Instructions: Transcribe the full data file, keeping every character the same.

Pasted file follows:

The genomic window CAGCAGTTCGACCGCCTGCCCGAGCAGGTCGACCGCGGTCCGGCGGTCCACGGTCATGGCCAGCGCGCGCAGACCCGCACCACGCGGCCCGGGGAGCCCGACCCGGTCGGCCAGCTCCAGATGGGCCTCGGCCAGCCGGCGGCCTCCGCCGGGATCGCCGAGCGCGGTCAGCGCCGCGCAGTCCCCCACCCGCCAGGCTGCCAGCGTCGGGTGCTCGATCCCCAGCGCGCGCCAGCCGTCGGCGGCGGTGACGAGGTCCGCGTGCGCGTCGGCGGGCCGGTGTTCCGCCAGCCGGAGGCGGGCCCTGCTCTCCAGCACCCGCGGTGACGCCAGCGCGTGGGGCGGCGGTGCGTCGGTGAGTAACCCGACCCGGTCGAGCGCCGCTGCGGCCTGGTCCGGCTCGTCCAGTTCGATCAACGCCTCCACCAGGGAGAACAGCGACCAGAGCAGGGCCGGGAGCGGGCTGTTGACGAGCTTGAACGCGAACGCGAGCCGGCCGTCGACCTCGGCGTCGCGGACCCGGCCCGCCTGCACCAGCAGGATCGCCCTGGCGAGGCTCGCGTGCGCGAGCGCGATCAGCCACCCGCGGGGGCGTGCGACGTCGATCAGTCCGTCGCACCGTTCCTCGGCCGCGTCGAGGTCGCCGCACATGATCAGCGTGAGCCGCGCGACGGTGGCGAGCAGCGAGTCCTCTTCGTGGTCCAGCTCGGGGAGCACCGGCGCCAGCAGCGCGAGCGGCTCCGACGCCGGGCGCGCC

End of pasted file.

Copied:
The genomic window CAGCAGTTCGACCGCCTGCCCGAGCAGGTCGACCGCGGTCCGGCGGTCCACGGTCATGGCCAGCGCGCGCAGACCCGCACCACGCGGCCCGGGGAGCCCGACCCGGTCGGCCAGCTCCAGATGGGCCTCGGCCAGCCGGCGGCCTCCGCCGGGATCGCCGAGCGCGGTCAGCGCCGCGCAGTCCCCCACCCGCCAGGCTGCCAGCGTCGGGTGCTCGATCCCCAGCGCGCGCCAGCCGTCGGCGGCGGTGACGAGGTCCGCGTGCGCGTCGGCGGGCCGGTGTTCCGCCAGCCGGAGGCGGGCCCTGCTCTCCAGCACCCGCGGTGACGCCAGCGCGTGGGGCGGCGGTGCGTCGGTGAGTAACCCGACCCGGTCGAGCGCCGCTGCGGCCTGGTCCGGCTCGTCCAGTTCGATCAACGCCTCCACCAGGGAGAACAGCGACCAGAGCAGGGCCGGGAGCGGGCTGTTGACGAGCTTGAACGCGAACGCGAGCCGGCCGTCGACCTCGGCGTCGCGGACCCGGCCCGCCTGCACCAGCAGGATCGCCCTGGCGAGGCTCGCGTGCGCGAGCGCGATCAGCCACCCGCGGGGGCGTGCGACGTCGATCAGTCCGTCGCACCGTTCCTCGGCCGCGTCGAGGTCGCCGCACATGATCAGCGTGAGCCGCGCGACGGTGGCGAGCAGCGAGTCCTCTTCGTGGTCCAGCTCGGGGAGCACCGGCGCCAGCAGCGCGAGCGGCTCCGACGCCGGGCGCGCC